Enjoy the poetry in Fisher’s prose. Doing intimate things in a public place alone and in anonymity is uniquely urban and part of being in a large community. We need each other, even when we don’t or don’t want to.

Arabica met this need for me; a place to be known but also unknown, to be part of something but also apart, watching and listening to others. Arabica was where I wrote many, many blog posts, personal reflections, e-mails, and Facebook posts. Even as I write this, I have to note that I write it as an Arabica refugee, part of the Arabica diaspora, in another cafe.

It was where I met many people fleetingly, sharing great conversations that would never have a conclusion, or a second. There were smiles and glances shared, laughs, but a sense that when it was needed, one need not share anything, convey any secrets, betray and weakness or flaw. It could be a place to simply be with beautiful people and beautiful food. Or sometimes,”just the usual please” and “have a great day!”

To bring it back to our business here, this is what I said about housing in the city, especially microhousing:

Valdez explains micro-housing this way: The apartment acts as the bedroom of a traditional house, where residents spend some of their time, but venture out for everything else.

“People who live in micro-housing see the cafe as their living room, the bar as their kitchen, or a friend’s place as their den. They see their micro-unit as their room and the wider community as the rest of their house,” he says.

“The idea that ‘It’s unbelievably small, how could you live that way?’ is disconnected from the way a lot of people live in the city. They don’t see their apartment as the be-all and end-all of their living space… That facilitates human interaction and human connection. If we all live in giant houses in Sammamish, we don’t need to see anyone else.”

Apologies to Sammamish. But as I pointed out in an old post somewhere else, cities can change us for the better especially because they push people together. And there is, after all, nothing more transformative than another person who is our neighbor whether down the hall or at the next table. One of the great Urbanist writers in the English language is Charles Dickens. In A Tale of Two Cities, Dickens describes how cities create the closeness and opacity of intimacy:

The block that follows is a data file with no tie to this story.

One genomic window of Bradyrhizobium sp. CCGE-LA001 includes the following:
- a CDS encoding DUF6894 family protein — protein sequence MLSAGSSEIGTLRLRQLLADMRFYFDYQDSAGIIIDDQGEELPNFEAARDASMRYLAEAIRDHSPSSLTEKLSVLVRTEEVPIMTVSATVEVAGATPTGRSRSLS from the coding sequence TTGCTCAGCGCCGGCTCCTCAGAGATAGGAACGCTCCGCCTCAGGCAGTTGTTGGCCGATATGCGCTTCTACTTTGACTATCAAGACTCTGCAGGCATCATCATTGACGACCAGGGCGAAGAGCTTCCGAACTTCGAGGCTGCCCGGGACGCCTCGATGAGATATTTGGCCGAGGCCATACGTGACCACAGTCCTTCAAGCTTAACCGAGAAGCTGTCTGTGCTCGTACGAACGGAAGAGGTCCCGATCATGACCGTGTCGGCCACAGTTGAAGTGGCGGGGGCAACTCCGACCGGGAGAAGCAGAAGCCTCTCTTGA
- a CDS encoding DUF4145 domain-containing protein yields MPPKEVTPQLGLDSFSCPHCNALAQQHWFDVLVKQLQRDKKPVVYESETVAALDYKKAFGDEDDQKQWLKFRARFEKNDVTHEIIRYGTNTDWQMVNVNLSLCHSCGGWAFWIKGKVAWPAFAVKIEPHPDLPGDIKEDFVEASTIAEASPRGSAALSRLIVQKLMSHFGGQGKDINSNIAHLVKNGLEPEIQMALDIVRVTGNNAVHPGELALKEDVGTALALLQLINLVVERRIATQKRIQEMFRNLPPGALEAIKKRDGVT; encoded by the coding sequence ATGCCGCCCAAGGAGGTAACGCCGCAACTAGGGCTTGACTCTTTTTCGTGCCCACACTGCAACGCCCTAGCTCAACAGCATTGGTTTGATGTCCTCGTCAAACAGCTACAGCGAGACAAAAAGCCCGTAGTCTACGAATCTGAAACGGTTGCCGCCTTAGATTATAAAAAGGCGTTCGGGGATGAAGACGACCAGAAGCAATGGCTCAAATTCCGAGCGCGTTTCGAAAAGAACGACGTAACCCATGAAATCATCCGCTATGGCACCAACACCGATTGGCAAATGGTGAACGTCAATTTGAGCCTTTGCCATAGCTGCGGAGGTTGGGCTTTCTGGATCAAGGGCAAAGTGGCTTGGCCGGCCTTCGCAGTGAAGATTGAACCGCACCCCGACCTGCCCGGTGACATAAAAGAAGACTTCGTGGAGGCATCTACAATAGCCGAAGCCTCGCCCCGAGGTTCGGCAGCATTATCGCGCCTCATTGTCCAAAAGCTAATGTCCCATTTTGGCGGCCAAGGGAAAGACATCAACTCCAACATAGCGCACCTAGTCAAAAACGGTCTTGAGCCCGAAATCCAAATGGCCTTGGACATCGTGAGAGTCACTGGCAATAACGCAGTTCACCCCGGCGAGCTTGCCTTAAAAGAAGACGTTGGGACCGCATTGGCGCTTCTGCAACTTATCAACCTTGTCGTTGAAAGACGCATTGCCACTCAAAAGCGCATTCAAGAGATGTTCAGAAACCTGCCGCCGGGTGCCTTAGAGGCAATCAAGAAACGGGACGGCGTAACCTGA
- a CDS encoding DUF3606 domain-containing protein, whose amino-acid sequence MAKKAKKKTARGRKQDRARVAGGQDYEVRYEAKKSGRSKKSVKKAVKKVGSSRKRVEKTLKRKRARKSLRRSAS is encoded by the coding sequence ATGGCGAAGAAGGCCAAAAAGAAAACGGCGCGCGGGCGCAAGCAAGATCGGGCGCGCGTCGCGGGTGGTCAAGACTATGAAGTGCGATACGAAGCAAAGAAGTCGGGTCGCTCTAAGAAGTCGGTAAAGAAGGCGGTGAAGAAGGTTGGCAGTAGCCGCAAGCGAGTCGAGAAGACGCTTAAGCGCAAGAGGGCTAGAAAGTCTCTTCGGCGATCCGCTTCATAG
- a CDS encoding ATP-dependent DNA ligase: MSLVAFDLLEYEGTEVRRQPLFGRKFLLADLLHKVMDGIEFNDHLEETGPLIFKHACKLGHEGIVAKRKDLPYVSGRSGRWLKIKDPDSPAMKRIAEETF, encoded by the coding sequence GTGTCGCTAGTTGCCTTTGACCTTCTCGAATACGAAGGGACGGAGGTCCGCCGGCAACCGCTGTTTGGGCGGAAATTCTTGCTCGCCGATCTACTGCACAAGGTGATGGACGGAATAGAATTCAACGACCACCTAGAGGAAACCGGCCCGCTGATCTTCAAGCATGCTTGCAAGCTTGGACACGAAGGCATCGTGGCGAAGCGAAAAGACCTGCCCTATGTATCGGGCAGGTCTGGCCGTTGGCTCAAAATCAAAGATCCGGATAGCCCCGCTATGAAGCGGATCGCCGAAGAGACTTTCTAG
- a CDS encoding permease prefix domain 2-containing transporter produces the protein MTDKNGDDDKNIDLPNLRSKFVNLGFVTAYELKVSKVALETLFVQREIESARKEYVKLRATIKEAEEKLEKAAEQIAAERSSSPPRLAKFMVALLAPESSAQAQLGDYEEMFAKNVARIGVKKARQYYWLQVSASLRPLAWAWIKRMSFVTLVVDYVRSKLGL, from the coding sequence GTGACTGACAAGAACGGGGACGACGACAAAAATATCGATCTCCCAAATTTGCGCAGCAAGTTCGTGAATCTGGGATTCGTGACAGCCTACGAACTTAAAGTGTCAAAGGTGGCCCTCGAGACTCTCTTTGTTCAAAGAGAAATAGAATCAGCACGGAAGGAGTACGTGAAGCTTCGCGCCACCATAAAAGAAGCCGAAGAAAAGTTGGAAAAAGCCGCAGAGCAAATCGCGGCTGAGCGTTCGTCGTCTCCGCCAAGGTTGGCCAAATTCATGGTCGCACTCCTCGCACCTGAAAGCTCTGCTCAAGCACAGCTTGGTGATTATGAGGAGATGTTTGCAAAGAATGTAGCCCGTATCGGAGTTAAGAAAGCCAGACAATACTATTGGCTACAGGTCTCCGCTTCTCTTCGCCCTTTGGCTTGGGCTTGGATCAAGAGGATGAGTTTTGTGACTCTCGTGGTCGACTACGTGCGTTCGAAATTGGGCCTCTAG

A wonderful fact to reflect upon, that every human creature is constituted to be that profound secret and mystery to every other. A solemn consideration, when I enter a great city by night, that every one of those darkly clustered houses encloses its own secret; that every room in every one of them encloses its own secret; that every beating heart in the hundreds of thousands of breasts there, is, in some of its imaginings, a secret to the heart nearest it! . . . In any of the burial-places of this city through which I pass, is there a sleeper more inscrutable than its busy inhabitants are, in their innermost personality, to me, or than I am to them?

Arabica was a microcosm of the Capitol Hill neighborhood and every day it offered a fleeting glimpse of  those “darkly clustered houses,” my neighbors and fellow human beings. It’s loss is notable but not irreparable since we need what Arabica offered; people always find each other no matter where they are. Cities make finding each other easier, whether we need acknowledgment or just the warmth that comes from being alone around other people.